Author + information
- Received February 19, 2014
- Revision received June 28, 2014
- Accepted July 8, 2014
- Published online October 28, 2014.
- Golareh Agha, PhD∗∗ (, )
- Eric B. Loucks, PhD†,
- Lesley F. Tinker, PhD‡,
- Molly E. Waring, PhD§,
- Dominique S. Michaud, ScD†,
- Randi E. Foraker, PhD‖,
- Wenjun Li, PhD¶,
- Lisa W. Martin, MD#,
- Philip Greenland, MD∗∗,
- JoAnn E. Manson, MD, DrPH†† and
- Charles B. Eaton, MD†,‡‡
- ∗Department of Environmental Health, Harvard School of Public Health, Boston, Massachusetts
- †Department of Epidemiology, School of Public Health, Brown University, Providence, Rhode Island
- ‡Fred Hutchinson Cancer Research Center, Seattle, Washington
- §Division of Epidemiology of Chronic Diseases and Vulnerable Populations, Department of Quantitative Health Sciences, University of Massachusetts Medical School, Worcester, Massachusetts
- ‖Ohio State University, College of Public Health, Columbus, Ohio
- ¶Division of Preventive and Behavioral Medicine, Department of Medicine, University of Massachusetts Medical School, Worcester, Massachusetts
- #George Washington University School of Medicine and Health Sciences, Washington, DC
- ∗∗Northwestern University Feinberg School of Medicine, Chicago, Illinois
- ††Brigham and Women’s Hospital, Harvard Medical School, Boston, Massachusetts
- ‡‡Department of Family Medicine, Alpert Medical School of Brown University, Providence, Rhode Island
- ↵∗Reprint requests and correspondence:
Dr. Golareh Agha, Department of Environmental Health, Harvard School of Public Health, Building 1, Room G7, 655 Huntington Avenue, Boston, Massachusetts 02115.
Background The impact of a healthy lifestyle on risk of heart failure (HF) is not well known.
Objectives The objectives of this study were to evaluate the effect of a combination of lifestyle factors on incident HF and to further investigate whether weighting each lifestyle factor has additional impact.
Methods Participants were 84,537 post-menopausal women from the WHI (Women’s Health Initiative) observational study, free of self-reported HF at baseline. A healthy lifestyle score (HL score) was created wherein women received 1 point for each healthy criterion met: high-scoring Alternative Healthy Eating Index, physically active, healthy body mass index, and currently not smoking. A weighted score (wHL score) was also created in which each lifestyle factor was weighted according to its independent magnitude of effect on HF. The incidence of hospitalized HF was determined by trained adjudicators using standardized methodology.
Results There were 1,826 HF cases over a mean follow-up of 11 years. HL score was strongly associated with risk of HF (multivariable-adjusted hazard ratio [HR] [95% confidence interval (CI)] 0.49 [95% CI: 0.38 to 0.62], 0.36 [95% CI: 0.28 to 0.46], 0.24 [95% CI: 0.19 to 0.31], and 0.23 [95% CI: 0.17 to 0.30] for HL score of 1, 2, 3, and 4 vs. 0, respectively). The HL score and wHL score were similarly associated with HF risk (HR: 0.46 [95% CI: 0.41 to 0.52] for HL score; HR: 0.48 [95% CI: 0.42 to 0.55] for wHL score, comparing the highest tertile to the lowest). The HL score was also strongly associated with HF risk among women without antecedent coronary heart disease, diabetes, or hypertension.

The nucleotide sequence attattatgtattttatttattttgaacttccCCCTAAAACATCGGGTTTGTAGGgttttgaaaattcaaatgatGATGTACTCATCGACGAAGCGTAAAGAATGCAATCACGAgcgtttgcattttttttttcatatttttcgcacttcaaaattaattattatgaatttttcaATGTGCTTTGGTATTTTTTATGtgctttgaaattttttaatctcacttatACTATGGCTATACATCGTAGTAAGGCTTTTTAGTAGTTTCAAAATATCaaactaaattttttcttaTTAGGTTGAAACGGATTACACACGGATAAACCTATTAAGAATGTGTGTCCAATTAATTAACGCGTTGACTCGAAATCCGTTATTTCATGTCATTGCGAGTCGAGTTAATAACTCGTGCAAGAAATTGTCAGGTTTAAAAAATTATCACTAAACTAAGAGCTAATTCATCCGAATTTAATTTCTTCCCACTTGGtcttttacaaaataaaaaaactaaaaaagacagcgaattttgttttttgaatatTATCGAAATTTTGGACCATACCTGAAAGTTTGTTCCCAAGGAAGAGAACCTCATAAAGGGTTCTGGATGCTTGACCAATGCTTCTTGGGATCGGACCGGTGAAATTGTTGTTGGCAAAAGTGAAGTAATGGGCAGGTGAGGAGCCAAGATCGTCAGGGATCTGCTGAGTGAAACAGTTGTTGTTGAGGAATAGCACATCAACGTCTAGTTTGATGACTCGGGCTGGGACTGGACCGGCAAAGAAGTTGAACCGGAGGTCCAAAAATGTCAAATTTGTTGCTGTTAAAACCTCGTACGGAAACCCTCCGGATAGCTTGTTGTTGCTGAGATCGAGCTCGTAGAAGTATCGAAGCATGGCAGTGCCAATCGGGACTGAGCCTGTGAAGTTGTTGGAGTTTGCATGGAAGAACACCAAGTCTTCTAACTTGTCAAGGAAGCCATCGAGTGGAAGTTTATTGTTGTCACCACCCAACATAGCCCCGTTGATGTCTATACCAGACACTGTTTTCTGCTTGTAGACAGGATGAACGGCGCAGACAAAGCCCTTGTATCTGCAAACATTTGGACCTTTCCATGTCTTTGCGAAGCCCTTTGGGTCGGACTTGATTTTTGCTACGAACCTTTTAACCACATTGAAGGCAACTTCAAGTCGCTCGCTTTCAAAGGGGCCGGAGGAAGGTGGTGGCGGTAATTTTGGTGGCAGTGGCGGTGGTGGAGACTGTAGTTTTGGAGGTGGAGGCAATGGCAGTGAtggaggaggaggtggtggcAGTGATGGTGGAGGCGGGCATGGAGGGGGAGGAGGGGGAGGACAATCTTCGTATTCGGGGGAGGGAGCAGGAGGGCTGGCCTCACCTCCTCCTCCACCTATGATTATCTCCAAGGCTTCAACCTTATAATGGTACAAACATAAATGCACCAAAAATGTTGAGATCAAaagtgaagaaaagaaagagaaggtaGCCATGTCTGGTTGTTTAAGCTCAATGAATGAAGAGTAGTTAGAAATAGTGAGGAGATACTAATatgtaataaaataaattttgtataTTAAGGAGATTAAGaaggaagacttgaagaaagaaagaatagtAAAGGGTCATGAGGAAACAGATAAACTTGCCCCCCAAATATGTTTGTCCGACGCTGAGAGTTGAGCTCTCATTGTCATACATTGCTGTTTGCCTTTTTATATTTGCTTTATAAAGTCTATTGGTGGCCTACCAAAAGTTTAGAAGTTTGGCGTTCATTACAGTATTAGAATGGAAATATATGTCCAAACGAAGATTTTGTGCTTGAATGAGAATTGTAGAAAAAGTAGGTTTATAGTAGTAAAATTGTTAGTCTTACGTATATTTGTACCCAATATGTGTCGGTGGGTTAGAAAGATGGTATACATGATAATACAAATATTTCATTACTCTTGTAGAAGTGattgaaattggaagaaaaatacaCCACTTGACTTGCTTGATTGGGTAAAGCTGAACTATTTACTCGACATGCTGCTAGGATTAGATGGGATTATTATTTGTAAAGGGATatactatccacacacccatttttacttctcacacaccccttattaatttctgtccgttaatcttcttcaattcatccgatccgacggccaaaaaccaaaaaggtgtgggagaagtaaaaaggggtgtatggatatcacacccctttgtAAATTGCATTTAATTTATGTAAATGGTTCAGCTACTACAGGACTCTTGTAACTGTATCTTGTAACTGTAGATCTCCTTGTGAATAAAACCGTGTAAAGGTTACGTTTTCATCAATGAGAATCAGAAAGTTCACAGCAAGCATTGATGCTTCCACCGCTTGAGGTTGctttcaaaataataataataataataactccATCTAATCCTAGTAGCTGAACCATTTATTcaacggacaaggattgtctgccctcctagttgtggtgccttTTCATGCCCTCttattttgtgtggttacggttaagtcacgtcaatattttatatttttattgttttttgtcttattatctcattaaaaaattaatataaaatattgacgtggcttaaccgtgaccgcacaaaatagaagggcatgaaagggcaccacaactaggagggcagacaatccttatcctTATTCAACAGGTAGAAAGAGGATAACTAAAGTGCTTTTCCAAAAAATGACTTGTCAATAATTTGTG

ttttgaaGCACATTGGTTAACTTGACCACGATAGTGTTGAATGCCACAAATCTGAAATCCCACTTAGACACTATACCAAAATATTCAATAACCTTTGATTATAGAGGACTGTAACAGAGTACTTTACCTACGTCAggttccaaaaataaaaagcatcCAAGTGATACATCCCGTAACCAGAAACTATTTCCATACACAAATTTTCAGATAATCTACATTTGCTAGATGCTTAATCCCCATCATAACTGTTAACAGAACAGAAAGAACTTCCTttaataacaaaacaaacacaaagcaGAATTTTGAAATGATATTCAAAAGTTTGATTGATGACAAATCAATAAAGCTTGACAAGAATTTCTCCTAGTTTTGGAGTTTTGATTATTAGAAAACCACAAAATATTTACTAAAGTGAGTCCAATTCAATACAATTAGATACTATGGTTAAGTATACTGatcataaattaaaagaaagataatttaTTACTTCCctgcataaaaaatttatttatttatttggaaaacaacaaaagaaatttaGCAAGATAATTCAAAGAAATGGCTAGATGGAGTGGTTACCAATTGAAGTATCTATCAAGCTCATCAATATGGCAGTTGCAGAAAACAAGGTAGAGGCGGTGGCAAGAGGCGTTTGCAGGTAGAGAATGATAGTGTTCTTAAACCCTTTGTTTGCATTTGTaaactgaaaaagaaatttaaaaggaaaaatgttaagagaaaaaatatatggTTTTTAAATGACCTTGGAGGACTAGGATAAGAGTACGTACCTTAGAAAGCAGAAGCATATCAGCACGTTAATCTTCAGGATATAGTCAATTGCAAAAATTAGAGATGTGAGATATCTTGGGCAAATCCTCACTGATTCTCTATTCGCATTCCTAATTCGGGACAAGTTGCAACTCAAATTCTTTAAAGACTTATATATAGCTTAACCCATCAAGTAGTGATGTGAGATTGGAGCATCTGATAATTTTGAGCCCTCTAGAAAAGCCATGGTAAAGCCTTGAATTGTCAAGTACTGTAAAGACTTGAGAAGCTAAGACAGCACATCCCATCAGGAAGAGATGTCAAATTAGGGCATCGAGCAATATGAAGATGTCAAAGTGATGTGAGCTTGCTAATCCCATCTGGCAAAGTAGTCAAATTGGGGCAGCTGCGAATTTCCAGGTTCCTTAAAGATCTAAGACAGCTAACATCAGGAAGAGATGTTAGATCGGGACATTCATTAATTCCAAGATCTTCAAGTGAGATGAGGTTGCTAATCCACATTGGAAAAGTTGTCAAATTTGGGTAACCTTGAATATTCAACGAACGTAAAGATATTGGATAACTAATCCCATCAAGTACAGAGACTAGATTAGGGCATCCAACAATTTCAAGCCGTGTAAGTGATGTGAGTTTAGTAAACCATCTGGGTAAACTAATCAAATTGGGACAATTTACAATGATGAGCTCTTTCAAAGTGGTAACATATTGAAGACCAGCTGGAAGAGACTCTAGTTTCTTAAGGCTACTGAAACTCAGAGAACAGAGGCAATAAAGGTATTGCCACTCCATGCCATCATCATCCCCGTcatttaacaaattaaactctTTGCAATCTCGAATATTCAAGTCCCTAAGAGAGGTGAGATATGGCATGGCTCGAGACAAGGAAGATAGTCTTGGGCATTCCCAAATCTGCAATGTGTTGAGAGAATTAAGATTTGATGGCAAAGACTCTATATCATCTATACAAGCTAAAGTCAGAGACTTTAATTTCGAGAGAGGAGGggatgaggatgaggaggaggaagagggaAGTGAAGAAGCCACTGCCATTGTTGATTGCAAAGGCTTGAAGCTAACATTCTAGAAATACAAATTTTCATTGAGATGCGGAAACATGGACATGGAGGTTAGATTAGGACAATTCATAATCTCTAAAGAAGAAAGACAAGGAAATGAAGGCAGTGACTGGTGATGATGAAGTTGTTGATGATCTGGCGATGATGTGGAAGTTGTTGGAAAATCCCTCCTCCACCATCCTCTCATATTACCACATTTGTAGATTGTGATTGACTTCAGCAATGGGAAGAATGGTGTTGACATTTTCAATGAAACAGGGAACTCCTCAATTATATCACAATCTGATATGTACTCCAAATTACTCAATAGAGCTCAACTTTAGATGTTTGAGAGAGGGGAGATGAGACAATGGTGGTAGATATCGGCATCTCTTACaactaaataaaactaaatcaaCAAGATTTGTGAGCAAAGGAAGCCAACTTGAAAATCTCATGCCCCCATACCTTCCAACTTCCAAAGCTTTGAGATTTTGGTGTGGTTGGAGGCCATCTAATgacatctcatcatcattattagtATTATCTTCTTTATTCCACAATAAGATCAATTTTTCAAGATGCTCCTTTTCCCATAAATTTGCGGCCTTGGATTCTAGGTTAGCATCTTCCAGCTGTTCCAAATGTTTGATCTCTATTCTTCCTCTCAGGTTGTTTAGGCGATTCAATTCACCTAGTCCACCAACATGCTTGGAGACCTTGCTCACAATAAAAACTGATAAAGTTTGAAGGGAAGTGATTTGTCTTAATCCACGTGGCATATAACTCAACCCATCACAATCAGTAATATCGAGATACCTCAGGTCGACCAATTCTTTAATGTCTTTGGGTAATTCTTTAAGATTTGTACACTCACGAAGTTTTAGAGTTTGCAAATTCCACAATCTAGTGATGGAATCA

Conclusions An increasingly healthy lifestyle was associated with decreasing HF risk among post-menopausal women, even in the absence of antecedent coronary heart disease, hypertension, and diabetes. Weighting the lifestyle factors had minimal impact.
Heart failure (HF) is a major public health concern, characterized by a high prevalence, poor clinical outcomes, and significant healthcare costs (1). HF primary prevention through lifestyle approaches may be more effective and less costly than secondary or tertiary prevention efforts. A healthy lifestyle, often characterized by a combination of prudent diet, regular exercise, healthy weight, and not smoking, is related to a lower risk of atherosclerotic cardiovascular diseases, such as coronary heart disease (CHD) (2) and stroke (3). Few studies, however, have focused on a healthy lifestyle in relation to HF. Healthy lifestyle factors were individually and collectively associated with a lower risk of HF among white males in the Physician’s Health Study I (4) and among men and women from a large and homogenous Finnish sample (5).
Post-menopausal women and African Americans experience a greater burden of HF (6–8), and they are predicted to make up a greater proportion of future HF cases in the United States (9,10). Therefore, examination of the impact of a healthy lifestyle on HF risk in these groups is of particular interest. In addition, it has been proposed that the association of healthy lifestyle factors with HF risk may largely be accounted for by the development of interim CHD (4,11), as well as interim hypertension and diabetes (11–13). However, we were particularly interested in whether an association between healthy lifestyle and HF risk would be present among women without development of any of these conditions before HF development. For example, HF in women is less associated with CHD than in men (14); thus, other mechanisms are of interest. Lastly, most prior studies investigating a combination of lifestyle factors weighted each lifestyle factor equally (2–5,15). This approach assumes that each lifestyle factor has the same magnitude of effect on the outcome, and this may lead to misclassification when lifestyle factors are combined.
Accordingly, we examined whether a healthy lifestyle, as captured by a combination of high dietary quality, physical activity, healthy body mass index (BMI), and not currently smoking, is associated with risk of HF in a diverse prospective cohort of post-menopausal women from the WHI (Women’s Health Initiative) observational study, and we further assessed the additional impact of weighting each lifestyle factor according to its independent magnitude of effect on HF. We further examined the association of healthy lifestyle with HF in women with versus without antecedent CHD, in African American versus non-Hispanic white women, and among women without antecedent CHD, hypertension, or diabetes.